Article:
By Pierre Turrettini Swiss Lawyer
This week, the Swiss Competition Commission (COMCO) imposed a fine of 71.8 million Swiss Francs on Swisscom AG, the main telecommunications provider in Switzerland!
The Swisscom group and its subsidiaries (CT Cinetrade AG and Teleclub AG) are accused of having a dominant market position and abusing it with respect to live broadcasting of Swiss football and ice hockey championship games, as well as certain foreign football leagues on pay TV.
In its media release of 24 May, 2016, COMCO indicated that Swisscom has a dominant market position, because its subsidiary, CT Cinetrade AG, owns long-term and comprehensive exclusive rights to broadcast sports content on Swiss pay TV.
According to COMCO, Swisscom refused to supply some competitors with broadcasts of live sports for their platforms and only granted access to a reduced range of sports content to other competitors. In addition, Swisscom required some competitors to offer only their customers the sports content in combination with the basic package of Teleclub, which is a property of CT Cinetrade AG. From such illicit practices, Swisscom gained an unfair competitive advantage in the TV platform market.
On the very same day, Swisscom denied these allegations through its own press release, maintaining that the sanction is unjustified.
According to Swisscom, Swiss broadcasting rights are periodically awarded in an open and transparent manner, so that other cable operators can participate, as in many other countries. The high levels of investment that Swisscom made in recent years in order to increase the attractiveness of sports broadcasts for pay TV justified and expanded sports offering via the Swisscom TV platform. This is the only way in which the investments can be sufficiently protected in Swisscom’s opinion.
Competition Law in Switzerland is regulated by the Federal Act on Cartels and other Restraints of Competition (Cartel Act – CartA).
Regarding unlawful practices by dominant undertakings, Article 7 par. 1 of CartA provides that dominant undertakings behave unlawfully if they, by abusing their position in the market, hinder other undertakings from starting or continuing to compete, or disadvantage trading partners. Refusing to deal (e.g. to supply broadcasts); imposing unfair trade conditions; or limiting supply all constitute unlawful behaviour under Article 7 par. 2 of CartA and, according to COMCO’s media release, Swisscom engaged in every one of these practices.
Under Article 49a par. 1 of CartA, an undertaking found to have abused its dominant market position will be fined up to 10% of the turnover that the undertaking made in Switzerland in the preceding three financial years. The exact amount is calculated, taking into account the duration and severity of the unlawful behaviour and the likely profit resulting from it. However, if the undertaking assists in the discovery and elimination of the restraint of competition, the charge may be waived in whole or in part (Article 49a par. 2 of CartA).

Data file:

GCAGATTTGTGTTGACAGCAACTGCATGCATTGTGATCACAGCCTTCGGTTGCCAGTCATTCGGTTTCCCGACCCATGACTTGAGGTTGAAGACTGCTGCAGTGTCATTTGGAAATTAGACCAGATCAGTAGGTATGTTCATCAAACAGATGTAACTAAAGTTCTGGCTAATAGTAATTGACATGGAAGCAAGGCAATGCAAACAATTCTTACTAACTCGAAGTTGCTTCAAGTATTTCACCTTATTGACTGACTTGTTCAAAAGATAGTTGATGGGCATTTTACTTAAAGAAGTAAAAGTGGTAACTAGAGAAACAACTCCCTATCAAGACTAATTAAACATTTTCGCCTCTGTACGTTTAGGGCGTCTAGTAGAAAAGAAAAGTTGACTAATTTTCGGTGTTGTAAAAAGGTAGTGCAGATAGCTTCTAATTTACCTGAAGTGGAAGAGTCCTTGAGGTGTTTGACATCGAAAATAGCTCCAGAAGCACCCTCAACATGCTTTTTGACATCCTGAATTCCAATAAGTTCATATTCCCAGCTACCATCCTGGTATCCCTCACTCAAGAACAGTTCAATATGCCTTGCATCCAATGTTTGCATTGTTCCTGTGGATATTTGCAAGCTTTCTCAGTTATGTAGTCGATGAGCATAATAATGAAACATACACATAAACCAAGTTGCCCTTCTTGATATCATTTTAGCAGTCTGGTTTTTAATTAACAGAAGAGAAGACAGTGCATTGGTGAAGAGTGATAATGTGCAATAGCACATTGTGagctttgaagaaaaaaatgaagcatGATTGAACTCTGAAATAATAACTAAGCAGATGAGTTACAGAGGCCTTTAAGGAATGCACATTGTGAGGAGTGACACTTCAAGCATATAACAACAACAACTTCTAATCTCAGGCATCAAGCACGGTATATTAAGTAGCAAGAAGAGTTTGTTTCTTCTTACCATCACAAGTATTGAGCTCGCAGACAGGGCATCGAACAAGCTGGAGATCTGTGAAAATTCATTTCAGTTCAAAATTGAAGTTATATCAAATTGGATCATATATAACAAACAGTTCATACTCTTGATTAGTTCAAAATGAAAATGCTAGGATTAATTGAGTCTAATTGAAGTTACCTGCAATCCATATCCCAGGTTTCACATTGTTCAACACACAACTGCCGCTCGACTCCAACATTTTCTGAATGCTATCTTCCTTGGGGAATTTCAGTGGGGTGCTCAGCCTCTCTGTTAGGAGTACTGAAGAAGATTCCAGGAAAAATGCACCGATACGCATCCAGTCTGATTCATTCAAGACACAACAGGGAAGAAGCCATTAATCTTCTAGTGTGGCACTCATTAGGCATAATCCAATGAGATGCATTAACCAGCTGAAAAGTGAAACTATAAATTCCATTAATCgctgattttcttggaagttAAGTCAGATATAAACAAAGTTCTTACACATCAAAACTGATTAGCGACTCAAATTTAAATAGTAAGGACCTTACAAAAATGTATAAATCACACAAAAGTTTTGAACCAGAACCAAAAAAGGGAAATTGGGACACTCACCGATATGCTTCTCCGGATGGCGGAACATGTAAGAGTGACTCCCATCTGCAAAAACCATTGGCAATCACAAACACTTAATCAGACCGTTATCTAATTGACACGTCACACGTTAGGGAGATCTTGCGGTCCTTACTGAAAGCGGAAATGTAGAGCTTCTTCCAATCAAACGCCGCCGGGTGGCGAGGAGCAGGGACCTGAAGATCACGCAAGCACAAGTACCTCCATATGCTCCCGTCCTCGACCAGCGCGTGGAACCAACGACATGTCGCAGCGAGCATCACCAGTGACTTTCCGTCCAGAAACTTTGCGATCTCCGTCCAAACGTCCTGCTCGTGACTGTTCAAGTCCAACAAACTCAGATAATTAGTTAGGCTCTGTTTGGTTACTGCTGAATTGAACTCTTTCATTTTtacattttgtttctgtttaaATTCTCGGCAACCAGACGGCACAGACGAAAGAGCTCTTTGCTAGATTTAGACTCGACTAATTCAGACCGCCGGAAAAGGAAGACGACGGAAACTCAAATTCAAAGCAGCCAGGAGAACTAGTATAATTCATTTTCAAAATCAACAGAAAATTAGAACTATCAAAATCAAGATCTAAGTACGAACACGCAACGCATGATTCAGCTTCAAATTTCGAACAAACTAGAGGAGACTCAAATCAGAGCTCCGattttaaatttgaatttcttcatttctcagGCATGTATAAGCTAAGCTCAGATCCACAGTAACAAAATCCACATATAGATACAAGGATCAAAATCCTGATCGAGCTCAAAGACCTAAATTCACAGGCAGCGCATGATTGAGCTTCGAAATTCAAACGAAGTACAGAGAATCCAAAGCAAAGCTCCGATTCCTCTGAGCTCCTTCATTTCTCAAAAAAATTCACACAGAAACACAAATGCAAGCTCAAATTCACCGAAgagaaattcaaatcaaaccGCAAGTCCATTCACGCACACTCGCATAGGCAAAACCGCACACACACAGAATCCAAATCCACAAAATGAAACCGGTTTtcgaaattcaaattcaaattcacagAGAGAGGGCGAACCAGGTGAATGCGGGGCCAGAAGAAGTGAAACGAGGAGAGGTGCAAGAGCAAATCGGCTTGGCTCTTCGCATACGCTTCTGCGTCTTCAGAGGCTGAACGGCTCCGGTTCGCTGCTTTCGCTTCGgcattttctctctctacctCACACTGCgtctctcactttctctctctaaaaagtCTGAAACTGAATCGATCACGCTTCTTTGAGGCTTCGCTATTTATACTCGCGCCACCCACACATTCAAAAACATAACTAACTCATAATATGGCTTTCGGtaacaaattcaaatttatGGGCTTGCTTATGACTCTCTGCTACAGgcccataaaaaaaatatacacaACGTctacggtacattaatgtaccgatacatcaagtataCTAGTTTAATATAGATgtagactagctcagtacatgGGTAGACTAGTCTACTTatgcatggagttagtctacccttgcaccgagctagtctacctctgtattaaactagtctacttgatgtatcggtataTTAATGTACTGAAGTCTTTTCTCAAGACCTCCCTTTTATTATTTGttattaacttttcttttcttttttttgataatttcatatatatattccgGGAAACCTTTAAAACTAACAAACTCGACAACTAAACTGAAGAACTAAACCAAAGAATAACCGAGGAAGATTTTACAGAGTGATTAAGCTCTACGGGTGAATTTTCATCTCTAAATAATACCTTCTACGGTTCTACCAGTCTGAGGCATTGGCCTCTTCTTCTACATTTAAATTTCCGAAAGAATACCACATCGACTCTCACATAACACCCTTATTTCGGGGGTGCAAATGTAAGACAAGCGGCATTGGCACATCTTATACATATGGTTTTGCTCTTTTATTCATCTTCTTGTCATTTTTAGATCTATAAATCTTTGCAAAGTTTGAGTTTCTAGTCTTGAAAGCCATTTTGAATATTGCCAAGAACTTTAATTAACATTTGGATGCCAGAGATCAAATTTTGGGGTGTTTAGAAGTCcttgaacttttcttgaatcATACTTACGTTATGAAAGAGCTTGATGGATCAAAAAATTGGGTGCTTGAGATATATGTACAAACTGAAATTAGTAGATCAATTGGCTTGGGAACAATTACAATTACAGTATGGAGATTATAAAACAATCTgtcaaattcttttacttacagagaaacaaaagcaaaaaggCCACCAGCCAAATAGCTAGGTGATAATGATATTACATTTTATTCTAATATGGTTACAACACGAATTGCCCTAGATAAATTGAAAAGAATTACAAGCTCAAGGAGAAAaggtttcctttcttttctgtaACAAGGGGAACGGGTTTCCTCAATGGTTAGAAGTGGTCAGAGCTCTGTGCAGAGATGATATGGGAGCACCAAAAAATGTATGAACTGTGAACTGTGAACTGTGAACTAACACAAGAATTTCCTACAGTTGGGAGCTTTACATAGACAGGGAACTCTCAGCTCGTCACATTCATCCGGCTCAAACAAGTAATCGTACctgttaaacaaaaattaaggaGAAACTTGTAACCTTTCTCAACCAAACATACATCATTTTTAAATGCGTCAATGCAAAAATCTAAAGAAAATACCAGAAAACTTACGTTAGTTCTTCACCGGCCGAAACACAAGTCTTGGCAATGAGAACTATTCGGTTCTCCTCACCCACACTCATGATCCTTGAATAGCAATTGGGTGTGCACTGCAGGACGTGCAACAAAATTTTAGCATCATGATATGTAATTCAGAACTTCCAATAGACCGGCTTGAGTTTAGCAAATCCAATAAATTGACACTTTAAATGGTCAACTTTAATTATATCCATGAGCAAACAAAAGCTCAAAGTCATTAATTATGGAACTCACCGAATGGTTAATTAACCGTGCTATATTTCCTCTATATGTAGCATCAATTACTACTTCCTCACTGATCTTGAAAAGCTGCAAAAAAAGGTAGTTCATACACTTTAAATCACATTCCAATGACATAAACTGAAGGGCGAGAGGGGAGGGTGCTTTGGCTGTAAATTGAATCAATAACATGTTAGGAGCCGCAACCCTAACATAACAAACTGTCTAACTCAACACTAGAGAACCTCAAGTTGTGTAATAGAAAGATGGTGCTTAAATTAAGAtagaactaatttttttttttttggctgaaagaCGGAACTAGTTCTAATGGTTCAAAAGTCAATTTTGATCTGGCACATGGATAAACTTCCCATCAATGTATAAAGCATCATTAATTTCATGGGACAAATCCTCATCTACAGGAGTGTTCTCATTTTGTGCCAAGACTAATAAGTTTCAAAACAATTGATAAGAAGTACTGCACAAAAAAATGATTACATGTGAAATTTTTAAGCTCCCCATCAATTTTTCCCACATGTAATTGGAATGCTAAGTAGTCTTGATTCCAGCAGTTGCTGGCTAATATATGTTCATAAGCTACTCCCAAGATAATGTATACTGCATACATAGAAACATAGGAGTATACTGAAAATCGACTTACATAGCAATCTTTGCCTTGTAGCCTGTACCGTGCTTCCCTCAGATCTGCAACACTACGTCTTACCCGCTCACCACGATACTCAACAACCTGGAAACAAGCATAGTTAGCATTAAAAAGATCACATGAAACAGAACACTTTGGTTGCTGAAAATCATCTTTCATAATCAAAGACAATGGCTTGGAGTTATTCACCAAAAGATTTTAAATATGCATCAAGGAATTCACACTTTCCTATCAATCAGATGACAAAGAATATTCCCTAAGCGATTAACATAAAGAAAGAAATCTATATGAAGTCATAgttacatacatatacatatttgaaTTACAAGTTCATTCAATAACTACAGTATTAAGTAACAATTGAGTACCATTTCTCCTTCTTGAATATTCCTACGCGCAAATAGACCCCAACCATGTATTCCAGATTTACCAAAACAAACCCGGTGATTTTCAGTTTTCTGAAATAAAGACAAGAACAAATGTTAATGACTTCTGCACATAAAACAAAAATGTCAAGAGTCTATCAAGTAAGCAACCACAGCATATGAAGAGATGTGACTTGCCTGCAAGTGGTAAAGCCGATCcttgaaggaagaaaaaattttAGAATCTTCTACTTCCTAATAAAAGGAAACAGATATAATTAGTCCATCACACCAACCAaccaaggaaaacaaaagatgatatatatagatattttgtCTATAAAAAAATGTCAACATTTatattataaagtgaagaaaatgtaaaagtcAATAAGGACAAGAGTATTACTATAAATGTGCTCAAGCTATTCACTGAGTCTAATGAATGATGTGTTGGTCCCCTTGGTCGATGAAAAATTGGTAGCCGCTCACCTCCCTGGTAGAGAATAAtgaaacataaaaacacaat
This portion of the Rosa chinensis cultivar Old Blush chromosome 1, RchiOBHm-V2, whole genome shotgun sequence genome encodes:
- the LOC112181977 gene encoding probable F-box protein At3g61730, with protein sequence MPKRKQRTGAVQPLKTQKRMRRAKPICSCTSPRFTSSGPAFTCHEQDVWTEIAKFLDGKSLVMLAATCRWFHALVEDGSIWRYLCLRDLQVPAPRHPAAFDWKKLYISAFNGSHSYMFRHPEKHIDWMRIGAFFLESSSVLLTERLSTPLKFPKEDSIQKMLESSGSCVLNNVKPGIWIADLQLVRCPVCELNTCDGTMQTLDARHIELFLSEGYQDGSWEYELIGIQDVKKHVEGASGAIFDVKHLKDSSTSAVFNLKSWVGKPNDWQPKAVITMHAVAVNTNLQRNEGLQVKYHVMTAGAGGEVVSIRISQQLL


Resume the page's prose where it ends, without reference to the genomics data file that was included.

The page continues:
Civil measures may also be requested by a third party. A person hindered by the unlawful restraint of competition is entitled to request
- a) the elimination of or cessation of the hindrance;
- b) damages; or
- c) the return of the unlawfully earned profits (Article 12 par. 1 of CartA).
To date, the media have not revealed whether any competitors have requested any such measures.
That being said, Article 7 par. 1 of CartA (coupled with Article 49a par. 1 of CartA) can apply only in a situation where the four (4) following conditions are met :
- It must concern an undertaking, which is defined as « all consumers or suppliers of goods or services active in commerce regardless of their legal or organisational form » (Article 2 par. 1bis of CartA) ;
- The undertaking must have a dominant market position, which happens when one or more undertakings in a specific market are able, as suppliers or consumers, to behave – to an appreciable extent – independently of the other participants in the market (i.e. competitors, suppliers or consumers) (Article 4 par. 2 of CartA) ;
- An unlawful practice must have occurred (Article 7 par. 2 of CartA gives a non-exhaustive list of such practices) ; and
- If the three above-mentioned conditions are met, there must be no legitimate business reasons for the undertaking’s practices.
The last condition is not included in the Cartel Act, but results from its interpretation.
In such dominant position cases, the undertaking has the burden of proving that its practice has a legitimate business reason.
In the present case, it seems relatively clear that the three first conditions are met. Swisscom is an undertaking with a market share of more than 60% and its practices regarding live sports broadcasting on pay TV are at least controversial, if not unlawful. However, if Swisscom can prove that its practices have legitimate business reasons, its planned appeal of the decision before the Federal Administrative Court, and, if necessary, the Federal Supreme Court, might be successful.
What is interesting is that the COMCO’s decision comes at a time when broadcasting rights for the 2017/2018 football and ice hockey seasons are currently being auctioned. This decision (even if not yet final) could have an impact on the amount paid for the new broadcasting rights, as parties may decide to reduce their offers in the light of the decision.
Instead of acting as it did and, in order to prevent such repercussions, COMCO could have collaborated with all the competitors of the particular market to eliminate the current restraints and thus create an amicable settlement.
This is allowed by Article 29 par. 1 of CartA and would have certainly benefited both the broadcasters and the sports fans!
Pierre Turrettini may be contacted by e-mail at ‘firstname.lastname@example.org’